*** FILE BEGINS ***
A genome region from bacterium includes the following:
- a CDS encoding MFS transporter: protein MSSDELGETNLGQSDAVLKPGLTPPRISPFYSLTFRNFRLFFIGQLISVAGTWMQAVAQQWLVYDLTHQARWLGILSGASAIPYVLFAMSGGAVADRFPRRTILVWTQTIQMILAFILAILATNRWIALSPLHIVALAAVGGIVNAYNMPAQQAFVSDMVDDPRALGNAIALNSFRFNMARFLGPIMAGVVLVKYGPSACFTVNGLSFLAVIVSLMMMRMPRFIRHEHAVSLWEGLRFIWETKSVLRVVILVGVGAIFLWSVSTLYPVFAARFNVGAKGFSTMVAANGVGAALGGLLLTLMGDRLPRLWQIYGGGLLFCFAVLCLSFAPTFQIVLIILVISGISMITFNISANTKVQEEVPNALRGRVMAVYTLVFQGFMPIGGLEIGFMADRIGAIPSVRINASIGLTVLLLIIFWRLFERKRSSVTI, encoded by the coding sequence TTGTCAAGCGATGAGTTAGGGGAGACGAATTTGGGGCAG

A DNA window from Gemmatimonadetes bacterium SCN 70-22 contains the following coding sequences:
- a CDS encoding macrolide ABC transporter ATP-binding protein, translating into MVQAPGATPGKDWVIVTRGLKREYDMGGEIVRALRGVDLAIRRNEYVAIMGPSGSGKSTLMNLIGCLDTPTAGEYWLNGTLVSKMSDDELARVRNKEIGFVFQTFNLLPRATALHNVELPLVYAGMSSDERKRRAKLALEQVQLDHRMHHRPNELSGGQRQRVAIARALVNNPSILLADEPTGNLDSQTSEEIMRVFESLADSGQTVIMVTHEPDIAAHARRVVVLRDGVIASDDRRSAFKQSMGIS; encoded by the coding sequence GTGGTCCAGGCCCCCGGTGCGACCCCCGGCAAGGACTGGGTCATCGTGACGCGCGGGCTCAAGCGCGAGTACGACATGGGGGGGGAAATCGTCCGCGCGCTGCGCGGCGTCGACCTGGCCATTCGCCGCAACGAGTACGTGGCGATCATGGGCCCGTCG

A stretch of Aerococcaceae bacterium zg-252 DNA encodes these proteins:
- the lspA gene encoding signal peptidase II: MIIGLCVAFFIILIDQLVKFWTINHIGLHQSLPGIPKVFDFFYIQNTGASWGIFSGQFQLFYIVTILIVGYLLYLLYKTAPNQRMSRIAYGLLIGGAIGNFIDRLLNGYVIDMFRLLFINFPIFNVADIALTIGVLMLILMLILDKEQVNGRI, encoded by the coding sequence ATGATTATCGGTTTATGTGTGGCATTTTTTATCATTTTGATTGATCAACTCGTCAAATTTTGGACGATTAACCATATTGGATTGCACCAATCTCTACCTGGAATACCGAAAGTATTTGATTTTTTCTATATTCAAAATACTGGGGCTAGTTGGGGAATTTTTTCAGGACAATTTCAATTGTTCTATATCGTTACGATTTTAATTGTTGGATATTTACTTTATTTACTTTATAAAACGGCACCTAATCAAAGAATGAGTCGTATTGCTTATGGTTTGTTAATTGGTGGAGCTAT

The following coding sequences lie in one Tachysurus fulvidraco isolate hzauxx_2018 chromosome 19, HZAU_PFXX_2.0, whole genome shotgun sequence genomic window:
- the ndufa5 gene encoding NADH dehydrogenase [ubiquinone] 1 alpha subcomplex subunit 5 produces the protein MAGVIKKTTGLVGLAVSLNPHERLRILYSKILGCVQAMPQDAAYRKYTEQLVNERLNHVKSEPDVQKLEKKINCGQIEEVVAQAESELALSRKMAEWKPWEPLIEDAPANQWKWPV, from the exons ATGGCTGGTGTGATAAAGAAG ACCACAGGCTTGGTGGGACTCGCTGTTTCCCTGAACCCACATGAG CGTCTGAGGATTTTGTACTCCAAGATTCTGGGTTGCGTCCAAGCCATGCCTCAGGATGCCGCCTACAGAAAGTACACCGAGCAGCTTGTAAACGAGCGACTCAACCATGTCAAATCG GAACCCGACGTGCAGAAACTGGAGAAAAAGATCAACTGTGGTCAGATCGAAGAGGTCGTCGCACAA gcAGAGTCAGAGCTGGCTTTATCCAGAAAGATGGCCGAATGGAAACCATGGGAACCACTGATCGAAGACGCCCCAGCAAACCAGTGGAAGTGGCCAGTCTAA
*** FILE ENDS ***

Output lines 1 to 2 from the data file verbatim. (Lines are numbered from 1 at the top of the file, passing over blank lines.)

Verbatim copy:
A genome region from bacterium includes the following:
- a CDS encoding MFS transporter: protein MSSDELGETNLGQSDAVLKPGLTPPRISPFYSLTFRNFRLFFIGQLISVAGTWMQAVAQQWLVYDLTHQARWLGILSGASAIPYVLFAMSGGAVADRFPRRTILVWTQTIQMILAFILAILATNRWIALSPLHIVALAAVGGIVNAYNMPAQQAFVSDMVDDPRALGNAIALNSFRFNMARFLGPIMAGVVLVKYGPSACFTVNGLSFLAVIVSLMMMRMPRFIRHEHAVSLWEGLRFIWETKSVLRVVILVGVGAIFLWSVSTLYPVFAARFNVGAKGFSTMVAANGVGAALGGLLLTLMGDRLPRLWQIYGGGLLFCFAVLCLSFAPTFQIVLIILVISGISMITFNISANTKVQEEVPNALRGRVMAVYTLVFQGFMPIGGLEIGFMADRIGAIPSVRINASIGLTVLLLIIFWRLFERKRSSVTI, encoded by the coding sequence TTGTCAAGCGATGAGTTAGGGGAGACGAATTTGGGGCAG